Too often he’s failed to contest catches. Other times he appears to be out of synch with Ben Roethlisberger. And he’s had way, way too many drops. Bryant closed 2015 with two one catch games.
Markus Wheaton has stepped up his game and proven that he can be a viable option when Antonio Brown can’t get open. But Wheaton hasn’t done enough to make defenses fear him. That’s supposed to be Bryant’s void to fill. Against the Browns, the Steelers were concerned enough about Bryant’s reliability that they replaced him with Darrius Heyward-Bey (for the record, the claimed Byrant was sick).
Regardless of whether it is in sickness or in health, the Steelers won’t go far in the playoffs if Hewyard-Bey has to replace Martavis Bryant often.
Outside Linebackers Jarvis Jones, Bud Dupree and/or Arthur Moats
OK, that is squeezing three players into a list of our key Steelers who need to step up. But the point remains the same: The Pittsburgh Steelers have invested a lot of their personnel capital in outside linebackers, and do not have much to show for it.
During the Dick LeBeau era (and to that end we’ll include the Jim Hasslett and Tim Lewis eras) the Steelers pass rush has lived and died with their outside linebackers. For that matter, much the same can be said of the Steelers pass rush following Chuck Noll’s switch to the 3-4 in 1983.
- Until Arthur Moats dropped Austin Davis on Sunday, the Steelers outside linebackers hadn’t gotten a ( meaningful) quarterback sack in weeks.
To his credit, Keith Butler has found ways to get pressure using Cameron Heyward and Stephon Tuitt, as well as in using his safeties and corners on blitzes. He’s also dropping his outside linebackers into coverage more often than happened under Dick LeBeau.
It says here that James Harrison can still make plays for the Steelers and he will do so if given the opportunity. But the Steelers can’t use Harrison as a full time starter during the playoffs. That means the pressure on the quarterback must come from Jarvis Jones, Bud Dupree and/or Arthur Moats.
If the Steelers defense is to have any chance of surviving the exposure to NFL playoff caliber quarterbacks in the post-season crucible, then Jarvis Jones, Bud Dupree and Arthur Moats must get into the quarterback’s frequently and with unrestrained ferocity.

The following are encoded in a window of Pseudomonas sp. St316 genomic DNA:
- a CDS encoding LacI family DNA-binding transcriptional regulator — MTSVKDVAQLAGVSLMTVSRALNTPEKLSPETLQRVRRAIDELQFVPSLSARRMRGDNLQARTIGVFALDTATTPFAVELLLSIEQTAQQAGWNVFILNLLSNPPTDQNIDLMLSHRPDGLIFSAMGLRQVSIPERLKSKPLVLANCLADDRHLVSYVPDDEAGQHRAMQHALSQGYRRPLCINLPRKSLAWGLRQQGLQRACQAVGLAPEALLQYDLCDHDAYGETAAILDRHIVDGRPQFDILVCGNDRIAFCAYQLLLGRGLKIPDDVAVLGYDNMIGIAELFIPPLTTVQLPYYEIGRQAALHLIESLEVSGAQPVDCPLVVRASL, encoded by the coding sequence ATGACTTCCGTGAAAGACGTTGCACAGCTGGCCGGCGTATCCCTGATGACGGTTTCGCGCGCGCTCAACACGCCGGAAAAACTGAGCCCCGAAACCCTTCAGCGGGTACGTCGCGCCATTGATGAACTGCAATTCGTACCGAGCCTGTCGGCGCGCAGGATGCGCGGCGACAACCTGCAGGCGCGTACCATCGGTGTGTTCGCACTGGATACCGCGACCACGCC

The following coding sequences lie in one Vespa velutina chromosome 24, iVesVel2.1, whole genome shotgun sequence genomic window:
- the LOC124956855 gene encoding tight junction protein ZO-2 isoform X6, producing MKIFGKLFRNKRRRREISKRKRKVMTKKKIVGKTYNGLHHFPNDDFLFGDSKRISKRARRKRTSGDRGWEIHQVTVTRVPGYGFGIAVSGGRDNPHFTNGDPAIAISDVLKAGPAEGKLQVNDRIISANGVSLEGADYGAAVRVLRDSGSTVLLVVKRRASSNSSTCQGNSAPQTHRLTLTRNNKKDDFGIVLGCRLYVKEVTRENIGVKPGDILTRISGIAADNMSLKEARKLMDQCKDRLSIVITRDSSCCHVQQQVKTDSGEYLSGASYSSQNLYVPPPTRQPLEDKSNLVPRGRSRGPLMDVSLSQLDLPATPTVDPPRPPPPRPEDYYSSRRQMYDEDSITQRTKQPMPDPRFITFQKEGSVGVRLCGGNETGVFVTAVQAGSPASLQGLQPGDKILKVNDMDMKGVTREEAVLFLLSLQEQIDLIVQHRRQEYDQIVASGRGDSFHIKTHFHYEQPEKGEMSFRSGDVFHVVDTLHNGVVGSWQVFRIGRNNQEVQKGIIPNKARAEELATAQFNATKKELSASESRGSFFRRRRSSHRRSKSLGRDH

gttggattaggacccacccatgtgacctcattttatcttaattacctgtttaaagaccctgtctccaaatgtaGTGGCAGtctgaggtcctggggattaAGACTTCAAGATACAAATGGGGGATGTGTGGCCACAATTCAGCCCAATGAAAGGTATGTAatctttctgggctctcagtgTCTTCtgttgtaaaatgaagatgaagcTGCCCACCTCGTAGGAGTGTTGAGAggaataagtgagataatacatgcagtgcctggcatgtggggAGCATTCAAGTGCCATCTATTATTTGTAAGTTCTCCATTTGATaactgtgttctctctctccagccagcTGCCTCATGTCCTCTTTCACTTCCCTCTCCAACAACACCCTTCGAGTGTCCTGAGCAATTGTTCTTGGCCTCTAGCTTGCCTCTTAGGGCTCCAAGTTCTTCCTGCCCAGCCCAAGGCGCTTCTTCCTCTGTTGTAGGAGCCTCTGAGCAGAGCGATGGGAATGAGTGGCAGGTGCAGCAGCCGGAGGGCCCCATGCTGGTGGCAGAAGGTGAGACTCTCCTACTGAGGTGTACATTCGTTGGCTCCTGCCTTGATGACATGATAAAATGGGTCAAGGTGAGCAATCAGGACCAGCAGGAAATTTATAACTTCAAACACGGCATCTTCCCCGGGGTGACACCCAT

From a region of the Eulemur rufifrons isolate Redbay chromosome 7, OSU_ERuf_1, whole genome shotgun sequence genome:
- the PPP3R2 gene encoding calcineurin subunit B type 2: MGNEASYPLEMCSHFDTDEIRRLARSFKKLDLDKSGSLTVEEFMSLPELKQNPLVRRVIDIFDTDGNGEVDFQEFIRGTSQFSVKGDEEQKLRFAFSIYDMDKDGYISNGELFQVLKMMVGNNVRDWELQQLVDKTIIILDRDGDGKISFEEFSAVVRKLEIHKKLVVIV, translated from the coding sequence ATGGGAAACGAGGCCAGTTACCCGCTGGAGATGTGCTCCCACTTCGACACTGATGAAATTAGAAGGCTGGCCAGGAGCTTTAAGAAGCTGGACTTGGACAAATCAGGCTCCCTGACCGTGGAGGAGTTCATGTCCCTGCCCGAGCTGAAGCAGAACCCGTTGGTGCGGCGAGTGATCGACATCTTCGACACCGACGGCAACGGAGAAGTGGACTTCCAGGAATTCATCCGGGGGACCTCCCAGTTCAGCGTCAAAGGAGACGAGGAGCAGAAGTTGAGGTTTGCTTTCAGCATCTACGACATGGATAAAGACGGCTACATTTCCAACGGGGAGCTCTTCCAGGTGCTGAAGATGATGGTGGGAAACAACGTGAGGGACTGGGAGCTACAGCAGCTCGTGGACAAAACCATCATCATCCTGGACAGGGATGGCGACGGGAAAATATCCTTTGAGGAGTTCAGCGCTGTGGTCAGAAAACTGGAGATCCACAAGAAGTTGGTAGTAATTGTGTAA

Special Teams Coach Danny Smith
Yes, Pittsburgh Steelers special teams coach Danny Smith isn’t a player, and can’t “step it up” the way, say, Jarvis Jones might.
The Pittsburgh Steelers special teams have a decidedly Dr. Jekyll-Mr. Hyde history that has alternated with their special teams coach, and that has continued in the Mike Tomlin era. Bob Ligashesky was a disaster. Under Al Everest, the Steelers special teams make game-changing plays. Under Amos Jones the Steelers special teams struggled giving up a touchdown on a punt return and a blocked punt.
- Under Danny Smith, the Steelers special teams have never been a liability.
Yes, the punting game struggled in 2013 with Zoltan Mesko’s erratic performance, but that’s not Smith’s fault. It is time however, for junior to take out the car and do more than not dent the front fender.
The Steelers are going into the playoffs without DeAngelo Williams at full health, and with a defense that at its best is a “bend-but-don’t-break unit.” But when the defense pressures the passer, that forces turnovers, which helps the Steelers win. If Ben Roethlisberger steps it up and his receivers follow suit the Steelers can compete in the playoffs.
But this is Pittsburgh. Success isn’t measured in playoff appearances, playoff wins, or even Super Bowl berths. Pittsburgh measures success with Lombardi trophies.
If the 2015 Steelers are to bring home Lombardi Trophy number 7, they’re going to need an edge, and Danny Smith’s special teams must step up to provide that, whether that comes in the form of kick returns that impact the game, forcing fumbles on returns, downing punts at the one, blocking kicks or some other combination thereof.